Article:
Trump claims victory as deal reached to reopen US government

Andrew Beatty, Agence France-Presse

Posted at Jan 23 2018 06:57 AM

FILE PHOTO: US President Donald Trump gives a statement in the Diplomatic Reception Room of the White House in Washington, US, December 6, 2017. Kevin Lamarque, Reuters

WASHINGTON - President Donald Trump claimed victory Monday after Democrats agreed to a stopgap deal to reopen US government offices and end a political crisis in Washington.

"I am pleased Democrats in Congress have come to their senses," Trump said in a defiant statement, as Senate lawmakers moved to get hundreds of thousands of federal government employees back to work.

Democrats decided to end the three-day "shutdown" after making progress with ruling Republicans toward securing the fate of hundreds of thousands of so-called "Dreamers" brought to America illegally as children.

With Democratic support, a bill keeping the government funded until February 8 easily passed the Senate, with the shutdown to formally end after approval later Monday by the House of Representatives, where the number two Republican Kevin McCarthy said it had the support to pass. 

"Hopefully, we learn a lesson from this. Hopefully it never comes back to holding the government hostage," McCarthy said.

Word of the compromise deal struck in Washington sent US stocks surging to new highs.

But the White House appeared in no mood for bipartisanship or magnanimity after a shutdown that overshadowed Trump's first anniversary in office.

Trump moved to undercut Democrats, saying he would only accept a comprehensive immigration reform -- one that notably addresses his demands for a border wall with Mexico as well as the fate of the "Dreamers."

"We will make a long-term deal on immigration if, and only if, it is good for our country," he said.

Top Senate Democrat Chuck Schumer earlier announced his party would vote with Republicans to end the shutdown, but in a sign of the poisoned politics of Washington he pilloried Trump in the process.

"The White House refused to engage in negotiations over the weekend. The great deal-making president sat on the sidelines," Schumer said.

Trump spent the weekend stewing at the White House when he had planned to be among friends and family at his home in Mar-a-Lago, Florida for his anniversary bash.

And with the fundamental row on immigration and funding of Trump's border wall unresolved, Republicans and Democrats may very well find themselves back in a similar stalemate come February 9. 

HIGH-PROFILE HOLDOUTS 

Schumer told Senate Majority Leader Mitch McConnell that he expected Republicans to make good on a pledge to address Democrat concerns over the Deferred Action on Child Arrivals (DACA) program that shields immigrants brought to the country as children from deportation, but expires on March 5.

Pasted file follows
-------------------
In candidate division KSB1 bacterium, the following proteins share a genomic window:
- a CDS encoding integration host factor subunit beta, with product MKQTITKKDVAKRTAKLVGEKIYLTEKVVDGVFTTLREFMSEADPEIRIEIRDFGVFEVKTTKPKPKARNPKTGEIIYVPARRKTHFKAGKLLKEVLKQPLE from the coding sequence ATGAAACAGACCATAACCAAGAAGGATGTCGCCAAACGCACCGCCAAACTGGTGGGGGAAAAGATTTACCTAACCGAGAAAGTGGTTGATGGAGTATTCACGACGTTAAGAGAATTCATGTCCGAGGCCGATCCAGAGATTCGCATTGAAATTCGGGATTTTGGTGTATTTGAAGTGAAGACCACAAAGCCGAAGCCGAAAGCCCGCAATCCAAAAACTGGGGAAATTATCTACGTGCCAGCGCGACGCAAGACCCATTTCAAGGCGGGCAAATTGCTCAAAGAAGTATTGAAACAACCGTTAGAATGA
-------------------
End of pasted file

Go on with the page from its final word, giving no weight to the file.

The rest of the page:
There are an estimated 700,000 "Dreamers" whose fates are up in the air. 

"If he does not, of course, and I expect he will, he will have breached the trust of not only the Democratic senators but members of his own party as well," Schumer said.

Trump has staked his political fortunes on taking a hard line on immigrants, painting them as criminals and scroungers.

Senator Tim Kaine summed up the view of the more optimistic Democrats: "We got a commitment that I feel very, very good about." 

But if no progress is made on an immigration bill, Molly Reynolds, Fellow in Governance Studies at Brookings Institute, warned that "Democrats still have the ability to potentially force another shutdown over the issue."

Notably, many of the Democrats who voted against the agreement included a litany of potential 2020 presidential candidates including Kamala Harris, Bernie Sanders, Kirsten Gillibrand, and Elizabeth Warren.

DEALMAKER ON SIDELINES

Ahead of the deal, Trump had goaded Democrats from the sidelines, accusing them of shutting down the government to win concessions on immigration, in service of "their far left base."

Over the weekend, Trump encouraged the Senate's Republican leaders to invoke the "nuclear option" -- a procedural maneuver to change the chamber's rules to allow passage of a budget by a simple majority of 51 votes to end the shutdown.

The bill needed 60 votes to pass a procedural hurdle in the 100-member Senate, meaning Republicans -- who have a one-seat majority -- could not maneuver on their own. 

There have been four government shutdowns since 1990. In the last one, more than 800,000 government workers were put on temporary leave.

Essential federal services and the military were operational Monday, but even active-duty troops will not be paid until a deal is formally sealed.